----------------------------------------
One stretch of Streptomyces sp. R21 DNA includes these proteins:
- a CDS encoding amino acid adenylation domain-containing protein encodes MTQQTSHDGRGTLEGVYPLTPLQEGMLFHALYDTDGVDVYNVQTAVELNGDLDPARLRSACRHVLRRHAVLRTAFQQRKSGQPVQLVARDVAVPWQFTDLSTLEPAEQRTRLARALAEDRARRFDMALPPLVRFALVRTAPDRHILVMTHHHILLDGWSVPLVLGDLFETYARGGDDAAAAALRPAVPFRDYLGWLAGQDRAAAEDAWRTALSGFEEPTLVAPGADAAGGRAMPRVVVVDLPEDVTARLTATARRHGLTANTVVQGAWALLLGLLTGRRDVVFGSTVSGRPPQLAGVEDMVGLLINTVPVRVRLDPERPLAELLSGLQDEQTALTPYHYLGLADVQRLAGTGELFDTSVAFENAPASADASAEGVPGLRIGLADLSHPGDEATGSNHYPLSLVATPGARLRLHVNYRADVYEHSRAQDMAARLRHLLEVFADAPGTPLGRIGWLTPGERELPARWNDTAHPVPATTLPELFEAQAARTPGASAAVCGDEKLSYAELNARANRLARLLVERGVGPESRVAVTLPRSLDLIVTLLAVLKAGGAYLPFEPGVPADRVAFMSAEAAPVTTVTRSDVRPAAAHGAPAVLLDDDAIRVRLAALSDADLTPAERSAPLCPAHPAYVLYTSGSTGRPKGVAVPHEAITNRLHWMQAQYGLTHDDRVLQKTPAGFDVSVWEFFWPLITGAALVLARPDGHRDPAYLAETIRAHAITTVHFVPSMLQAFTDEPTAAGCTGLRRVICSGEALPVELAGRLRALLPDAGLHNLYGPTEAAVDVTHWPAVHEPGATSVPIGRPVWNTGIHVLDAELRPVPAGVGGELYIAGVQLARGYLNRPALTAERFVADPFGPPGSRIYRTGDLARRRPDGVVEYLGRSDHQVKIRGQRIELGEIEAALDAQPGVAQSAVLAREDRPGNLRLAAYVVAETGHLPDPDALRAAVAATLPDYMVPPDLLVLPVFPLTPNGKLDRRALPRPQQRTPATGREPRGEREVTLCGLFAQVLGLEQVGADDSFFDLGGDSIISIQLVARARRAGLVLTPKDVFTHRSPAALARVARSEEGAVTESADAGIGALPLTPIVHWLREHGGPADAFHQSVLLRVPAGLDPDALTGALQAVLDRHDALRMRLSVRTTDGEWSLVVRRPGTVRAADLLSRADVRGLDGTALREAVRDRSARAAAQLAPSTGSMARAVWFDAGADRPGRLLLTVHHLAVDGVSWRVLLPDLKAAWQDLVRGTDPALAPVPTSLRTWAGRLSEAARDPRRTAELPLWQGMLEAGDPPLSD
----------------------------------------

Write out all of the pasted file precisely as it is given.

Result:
One stretch of Streptomyces sp. R21 DNA includes these proteins:
- a CDS encoding amino acid adenylation domain-containing protein encodes MTQQTSHDGRGTLEGVYPLTPLQEGMLFHALYDTDGVDVYNVQTAVELNGDLDPARLRSACRHVLRRHAVLRTAFQQRKSGQPVQLVARDVAVPWQFTDLSTLEPAEQRTRLARALAEDRARRFDMALPPLVRFALVRTAPDRHILVMTHHHILLDGWSVPLVLGDLFETYARGGDDAAAAALRPAVPFRDYLGWLAGQDRAAAEDAWRTALSGFEEPTLVAPGADAAGGRAMPRVVVVDLPEDVTARLTATARRHGLTANTVVQGAWALLLGLLTGRRDVVFGSTVSGRPPQLAGVEDMVGLLINTVPVRVRLDPERPLAELLSGLQDEQTALTPYHYLGLADVQRLAGTGELFDTSVAFENAPASADASAEGVPGLRIGLADLSHPGDEATGSNHYPLSLVATPGARLRLHVNYRADVYEHSRAQDMAARLRHLLEVFADAPGTPLGRIGWLTPGERELPARWNDTAHPVPATTLPELFEAQAARTPGASAAVCGDEKLSYAELNARANRLARLLVERGVGPESRVAVTLPRSLDLIVTLLAVLKAGGAYLPFEPGVPADRVAFMSAEAAPVTTVTRSDVRPAAAHGAPAVLLDDDAIRVRLAALSDADLTPAERSAPLCPAHPAYVLYTSGSTGRPKGVAVPHEAITNRLHWMQAQYGLTHDDRVLQKTPAGFDVSVWEFFWPLITGAALVLARPDGHRDPAYLAETIRAHAITTVHFVPSMLQAFTDEPTAAGCTGLRRVICSGEALPVELAGRLRALLPDAGLHNLYGPTEAAVDVTHWPAVHEPGATSVPIGRPVWNTGIHVLDAELRPVPAGVGGELYIAGVQLARGYLNRPALTAERFVADPFGPPGSRIYRTGDLARRRPDGVVEYLGRSDHQVKIRGQRIELGEIEAALDAQPGVAQSAVLAREDRPGNLRLAAYVVAETGHLPDPDALRAAVAATLPDYMVPPDLLVLPVFPLTPNGKLDRRALPRPQQRTPATGREPRGEREVTLCGLFAQVLGLEQVGADDSFFDLGGDSIISIQLVARARRAGLVLTPKDVFTHRSPAALARVARSEEGAVTESADAGIGALPLTPIVHWLREHGGPADAFHQSVLLRVPAGLDPDALTGALQAVLDRHDALRMRLSVRTTDGEWSLVVRRPGTVRAADLLSRADVRGLDGTALREAVRDRSARAAAQLAPSTGSMARAVWFDAGADRPGRLLLTVHHLAVDGVSWRVLLPDLKAAWQDLVRGTDPALAPVPTSLRTWAGRLSEAARDPRRTAELPLWQGMLEAGDPPLSD